Consolidate Student Loans
Making decisions about student loans, like most debts, is a complex issue. There are many factors to be aware of when considering if it is in your best interest to consolidate student loans. Here are some of the factors:
- What are the terms of your current student loans?
- Are your loans federal loans or private loans?
- Are you a still a full time student?
- Are you a part time student or in your grace period?
- Do you have any other debts?
- What are the terms of your other debts?
- What is your current income?
What else do I need to know? Interest on federal loans is tax deductible, while interest on private loans is not. The interest rate on a federal loan is usually lower than on a private loan. Because of the advantages that federal loans offer, It is not recommended that you consolidate federal loans with private loans.
By consolidating private loans you will have a single monthly payment, and that may be appealing to you. You also may be able to secure a lower interest rate, if your credit score has improved, or if today's interest rates are lower. Remember that interest rates are set by the lending institution, and sometimes, extra fees apply. It is a good idea to shop around for the best rates. In addition, as with any regular loan, you will be resetting the interest clock. Consolidating your loans may give you a smaller monthly payment, but it will increase the overall interest you pay when all is said and done. If you've already paid a substantial amount on your balance, this is a factor really worth evaluating. Just like refinancing a home mortgage, the interest is front loaded and the biggest slice of each payment you make for many years will be interest.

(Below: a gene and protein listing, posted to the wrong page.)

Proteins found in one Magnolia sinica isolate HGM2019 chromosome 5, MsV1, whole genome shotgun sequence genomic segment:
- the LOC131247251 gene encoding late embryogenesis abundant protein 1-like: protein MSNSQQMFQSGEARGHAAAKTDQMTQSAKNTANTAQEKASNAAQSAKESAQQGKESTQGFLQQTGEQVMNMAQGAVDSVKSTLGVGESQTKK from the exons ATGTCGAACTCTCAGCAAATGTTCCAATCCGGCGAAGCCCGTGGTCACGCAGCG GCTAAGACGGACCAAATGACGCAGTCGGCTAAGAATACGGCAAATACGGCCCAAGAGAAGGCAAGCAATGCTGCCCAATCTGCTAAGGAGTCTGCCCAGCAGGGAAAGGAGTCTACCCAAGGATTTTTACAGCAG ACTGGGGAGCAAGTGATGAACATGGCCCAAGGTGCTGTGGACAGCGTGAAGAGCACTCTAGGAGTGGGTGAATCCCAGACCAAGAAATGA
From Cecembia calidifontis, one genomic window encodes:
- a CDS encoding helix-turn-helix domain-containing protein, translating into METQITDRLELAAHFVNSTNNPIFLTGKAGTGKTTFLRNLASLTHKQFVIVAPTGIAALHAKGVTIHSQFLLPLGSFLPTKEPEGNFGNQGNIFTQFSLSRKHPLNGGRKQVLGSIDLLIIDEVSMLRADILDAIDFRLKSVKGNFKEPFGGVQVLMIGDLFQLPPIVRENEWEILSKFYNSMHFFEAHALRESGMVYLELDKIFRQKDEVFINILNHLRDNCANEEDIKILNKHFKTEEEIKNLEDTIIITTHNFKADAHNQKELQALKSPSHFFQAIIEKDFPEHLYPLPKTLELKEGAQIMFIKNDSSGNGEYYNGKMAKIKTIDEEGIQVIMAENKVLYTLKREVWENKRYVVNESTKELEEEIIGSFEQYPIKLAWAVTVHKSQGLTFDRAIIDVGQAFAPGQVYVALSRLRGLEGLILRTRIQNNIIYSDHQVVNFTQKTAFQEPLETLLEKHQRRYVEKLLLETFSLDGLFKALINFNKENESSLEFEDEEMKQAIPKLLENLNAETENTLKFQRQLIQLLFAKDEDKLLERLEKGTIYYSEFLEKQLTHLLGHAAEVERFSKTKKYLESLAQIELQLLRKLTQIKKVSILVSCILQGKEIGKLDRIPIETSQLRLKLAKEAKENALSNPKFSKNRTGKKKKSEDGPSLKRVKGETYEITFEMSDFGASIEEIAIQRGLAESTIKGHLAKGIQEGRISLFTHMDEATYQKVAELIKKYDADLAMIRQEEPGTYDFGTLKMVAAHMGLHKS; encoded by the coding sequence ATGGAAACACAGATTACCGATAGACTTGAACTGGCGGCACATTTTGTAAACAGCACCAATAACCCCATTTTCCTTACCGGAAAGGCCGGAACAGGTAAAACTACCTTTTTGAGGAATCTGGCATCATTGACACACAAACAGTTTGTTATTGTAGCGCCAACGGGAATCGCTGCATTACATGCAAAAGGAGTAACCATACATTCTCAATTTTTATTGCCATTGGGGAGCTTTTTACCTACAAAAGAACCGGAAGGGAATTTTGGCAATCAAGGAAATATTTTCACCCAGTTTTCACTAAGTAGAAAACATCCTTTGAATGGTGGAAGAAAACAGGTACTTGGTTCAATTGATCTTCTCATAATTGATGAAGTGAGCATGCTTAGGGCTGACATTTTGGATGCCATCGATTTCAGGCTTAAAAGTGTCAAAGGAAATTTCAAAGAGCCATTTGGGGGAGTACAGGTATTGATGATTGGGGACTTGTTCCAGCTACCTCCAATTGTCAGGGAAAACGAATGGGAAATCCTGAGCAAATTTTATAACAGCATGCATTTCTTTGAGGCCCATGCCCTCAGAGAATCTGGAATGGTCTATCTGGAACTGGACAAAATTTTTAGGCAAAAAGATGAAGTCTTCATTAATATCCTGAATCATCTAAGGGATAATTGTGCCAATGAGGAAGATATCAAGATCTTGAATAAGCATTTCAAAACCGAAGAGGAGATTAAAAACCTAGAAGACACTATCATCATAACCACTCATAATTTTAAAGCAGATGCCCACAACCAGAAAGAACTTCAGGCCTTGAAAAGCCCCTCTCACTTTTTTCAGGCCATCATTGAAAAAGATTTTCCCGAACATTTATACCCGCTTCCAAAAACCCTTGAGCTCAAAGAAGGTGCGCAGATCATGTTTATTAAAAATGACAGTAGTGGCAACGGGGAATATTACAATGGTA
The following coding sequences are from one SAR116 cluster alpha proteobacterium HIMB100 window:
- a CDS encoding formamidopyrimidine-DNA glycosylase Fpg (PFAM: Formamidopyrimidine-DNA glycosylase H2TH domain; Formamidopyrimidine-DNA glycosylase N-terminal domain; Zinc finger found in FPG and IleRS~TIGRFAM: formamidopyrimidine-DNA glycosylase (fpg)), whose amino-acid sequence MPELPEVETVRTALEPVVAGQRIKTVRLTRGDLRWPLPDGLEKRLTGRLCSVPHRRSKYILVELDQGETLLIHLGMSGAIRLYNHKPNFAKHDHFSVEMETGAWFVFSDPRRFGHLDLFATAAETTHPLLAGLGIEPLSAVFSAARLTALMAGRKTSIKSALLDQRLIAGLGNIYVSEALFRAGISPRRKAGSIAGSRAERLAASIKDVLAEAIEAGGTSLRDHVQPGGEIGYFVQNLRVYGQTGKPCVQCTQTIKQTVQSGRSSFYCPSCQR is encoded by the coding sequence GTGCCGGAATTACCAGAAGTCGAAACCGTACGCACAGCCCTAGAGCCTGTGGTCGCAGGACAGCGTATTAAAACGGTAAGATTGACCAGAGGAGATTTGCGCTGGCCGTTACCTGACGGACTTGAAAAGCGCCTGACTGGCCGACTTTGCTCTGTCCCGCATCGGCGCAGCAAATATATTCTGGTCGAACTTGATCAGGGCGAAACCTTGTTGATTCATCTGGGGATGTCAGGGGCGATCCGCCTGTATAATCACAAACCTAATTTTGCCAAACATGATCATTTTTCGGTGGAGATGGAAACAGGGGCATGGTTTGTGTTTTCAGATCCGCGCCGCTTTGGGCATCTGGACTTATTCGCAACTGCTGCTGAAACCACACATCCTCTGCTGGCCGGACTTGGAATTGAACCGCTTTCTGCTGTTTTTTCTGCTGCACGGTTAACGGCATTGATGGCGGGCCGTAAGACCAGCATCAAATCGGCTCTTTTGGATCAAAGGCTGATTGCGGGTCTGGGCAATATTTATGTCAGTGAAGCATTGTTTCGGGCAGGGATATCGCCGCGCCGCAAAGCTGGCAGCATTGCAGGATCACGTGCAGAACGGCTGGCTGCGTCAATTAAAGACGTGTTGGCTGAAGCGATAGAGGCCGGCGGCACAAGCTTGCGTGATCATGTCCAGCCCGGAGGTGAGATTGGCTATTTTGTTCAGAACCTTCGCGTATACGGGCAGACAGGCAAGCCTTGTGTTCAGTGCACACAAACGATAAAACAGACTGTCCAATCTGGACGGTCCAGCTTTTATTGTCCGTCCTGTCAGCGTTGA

Although you can send extra money towards principal on your consolidated student loan, let's look at one possible scenario. Let's say you also have credit card debt and you are being charged a higher interest rate than on your consolidated loan. Where are you best served to send an extra payment? To your student loan, which is primarily interest at this point, or to your credit card, which has a higher interest rate?
What's the best way to make an evaluation? Because everyone's situation is different, there is not a one size fits all answer. Sometimes we make decisions about what we think our best financial path might be, and these decisions may actually be based in our emotions. For example, let's say you decide you want fewer, lower payments. What will you do with the money you save on the lowered payments? If you truly need the extra dollars just to make ends meet, that might be a wise decision. But if the extra dollars will just disappear in the general flow of consumerism, you may want to take a deeper look at your motivation.
There are new options today that enable you to make mathemathically based decisions as to which direction may actually be the best choice for your situation when facing an important quandry such as whether to consolidate student loans.